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How Taiwan’s greenhouse leader found customers in 30 countries

Photo Source:Ming-Tang Huang

At JJ Greenhouse’s processing facility in Hsin Kang, Chiayi County, bundles of steel rods are piled over 15 feet high. Viewed from a distance they look like gigantic bundles of spaghetti.

“These aren’t your ordinary metal rods. They’re meant to be flexible like willow trees, so they ‘dance’ with the wind,” relates Hu Hsin-yuan, president of JJ Greenhouse. Greenhouse materials and structures must adapt to nature if they are to have durability.

With over 30 years in the greenhouse industry, JJ Greenhouse was one of the first businesses in Taiwan to promote greenhouses. Today, with the capacity to build over 100,000 square meters of greenhouse space per year, JJ Greenhouse is widely recognized as Taiwan’s industry leader.

Yonglin Farm, an organic farm founded by Foxconn founder Terry Gou, spans over 70,000 square meters, including 226 greenhouses. All of these greenhouses are products of JJ Greenhouse.

Having begun expanding its sales territory from Taiwan to the United States nearly a decade ago, JJ Greenhouse has now reached over 30 countries around the world. And many of the company’s customers were placing new orders from overseas during the pandemic.

Nimbly exploiting Taiwan’s unexpected advantages: heat, typhoons, pestilence
Consisting largely of steel rods and plastic tarpaulins, greenhouse materials are easily obtained. The steel rods used for a 3,300 square-meter greenhouse total several dozen tons. Why do customers specify that they prefer to use Taiwanese goods?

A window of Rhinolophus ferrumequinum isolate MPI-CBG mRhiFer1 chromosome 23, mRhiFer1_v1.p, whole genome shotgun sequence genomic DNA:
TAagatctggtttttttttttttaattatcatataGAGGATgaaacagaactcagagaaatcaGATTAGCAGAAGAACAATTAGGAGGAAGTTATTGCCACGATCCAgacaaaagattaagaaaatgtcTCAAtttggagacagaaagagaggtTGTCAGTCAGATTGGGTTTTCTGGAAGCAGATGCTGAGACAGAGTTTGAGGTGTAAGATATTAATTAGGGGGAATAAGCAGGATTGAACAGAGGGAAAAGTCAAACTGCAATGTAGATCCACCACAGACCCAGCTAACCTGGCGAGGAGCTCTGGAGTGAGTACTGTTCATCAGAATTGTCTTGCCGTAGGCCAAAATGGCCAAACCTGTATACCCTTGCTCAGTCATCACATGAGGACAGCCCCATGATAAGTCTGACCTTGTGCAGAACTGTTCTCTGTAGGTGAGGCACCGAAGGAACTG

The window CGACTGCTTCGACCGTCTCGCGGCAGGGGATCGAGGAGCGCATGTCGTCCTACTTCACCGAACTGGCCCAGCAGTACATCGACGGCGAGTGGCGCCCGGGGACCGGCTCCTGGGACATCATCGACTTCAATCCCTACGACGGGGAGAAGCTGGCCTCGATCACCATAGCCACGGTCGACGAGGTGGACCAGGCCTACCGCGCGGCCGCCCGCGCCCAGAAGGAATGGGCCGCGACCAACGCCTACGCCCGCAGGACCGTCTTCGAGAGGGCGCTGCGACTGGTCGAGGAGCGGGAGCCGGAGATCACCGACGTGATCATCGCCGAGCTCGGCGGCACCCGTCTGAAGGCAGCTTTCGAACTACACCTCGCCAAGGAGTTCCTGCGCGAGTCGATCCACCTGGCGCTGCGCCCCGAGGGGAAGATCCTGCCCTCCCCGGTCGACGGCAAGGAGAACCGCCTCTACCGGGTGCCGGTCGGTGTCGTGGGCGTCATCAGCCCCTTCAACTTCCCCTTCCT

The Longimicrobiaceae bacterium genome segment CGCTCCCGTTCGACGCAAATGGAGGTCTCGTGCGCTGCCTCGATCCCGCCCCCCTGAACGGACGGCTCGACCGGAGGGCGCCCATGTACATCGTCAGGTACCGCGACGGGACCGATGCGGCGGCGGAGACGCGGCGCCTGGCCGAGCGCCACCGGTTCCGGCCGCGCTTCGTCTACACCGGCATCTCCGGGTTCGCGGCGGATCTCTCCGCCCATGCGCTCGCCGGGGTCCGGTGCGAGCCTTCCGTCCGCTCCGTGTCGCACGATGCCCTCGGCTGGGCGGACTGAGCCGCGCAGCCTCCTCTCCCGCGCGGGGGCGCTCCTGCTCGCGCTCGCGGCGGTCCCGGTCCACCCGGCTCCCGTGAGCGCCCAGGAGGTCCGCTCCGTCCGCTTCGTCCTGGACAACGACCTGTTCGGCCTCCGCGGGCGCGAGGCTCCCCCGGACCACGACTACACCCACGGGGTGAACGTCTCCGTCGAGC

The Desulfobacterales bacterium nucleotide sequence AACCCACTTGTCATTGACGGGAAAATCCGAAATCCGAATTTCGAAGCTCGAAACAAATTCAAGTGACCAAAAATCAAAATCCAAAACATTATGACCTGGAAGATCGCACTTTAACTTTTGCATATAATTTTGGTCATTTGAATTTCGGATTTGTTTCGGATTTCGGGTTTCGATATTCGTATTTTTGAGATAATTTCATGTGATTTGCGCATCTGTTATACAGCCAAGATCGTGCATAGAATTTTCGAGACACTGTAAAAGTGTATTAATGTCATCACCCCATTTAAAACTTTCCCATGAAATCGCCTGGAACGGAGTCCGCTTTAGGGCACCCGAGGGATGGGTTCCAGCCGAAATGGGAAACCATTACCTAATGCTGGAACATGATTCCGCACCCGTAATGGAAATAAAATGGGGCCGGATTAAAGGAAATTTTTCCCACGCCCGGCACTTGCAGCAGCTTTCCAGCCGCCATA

Reason #1: Taiwan’s innate environment

“Temperate zone countries don’t deal with as many pests as Taiwan,” asserts Chyung Ay, former chancellor of National Chiayi University and current director of the Taiwan Agricultural Structures Association. Compared to countries like the Netherlands and Japan, which are renowned for their greenhouses, Taiwan faces such environmental challenges as frequent high temperatures, typhoons, and pests, all of which force Taiwan’s greenhouse industry professionals to directly confront the country’s harsh climate.

For instance, gale-force gusts during a typhoon pose a great challenge to greenhouses. JJ Greenhouse uses wind flow simulator analysis to ensure that structures can withstand such winds. Taiwan’s humid environment favors the growth of moss, which affects light penetration. Accordingly, JJ Greenhouse imports specialized agricultural-grade film from Japan and employ improved methods that have even attracted the Japanese manufacturer to journey to Taiwan to observe.

Due to the uneven topography of Taiwan’s farmland, imported modular greenhouses rarely find homes in Taiwan. Rather, most greenhouses in Taiwan are custom-made, in line with the hallmark strength of Taiwanese businesses.

JJ Greenhouse also offers its modular greenhouses at more competitive prices than the Netherlands’ renowned greenhouses. In fact, there is nearly a five-fold difference in price between them, becoming a major advantage for JJ Greenhouse’s expansion into overseas markets.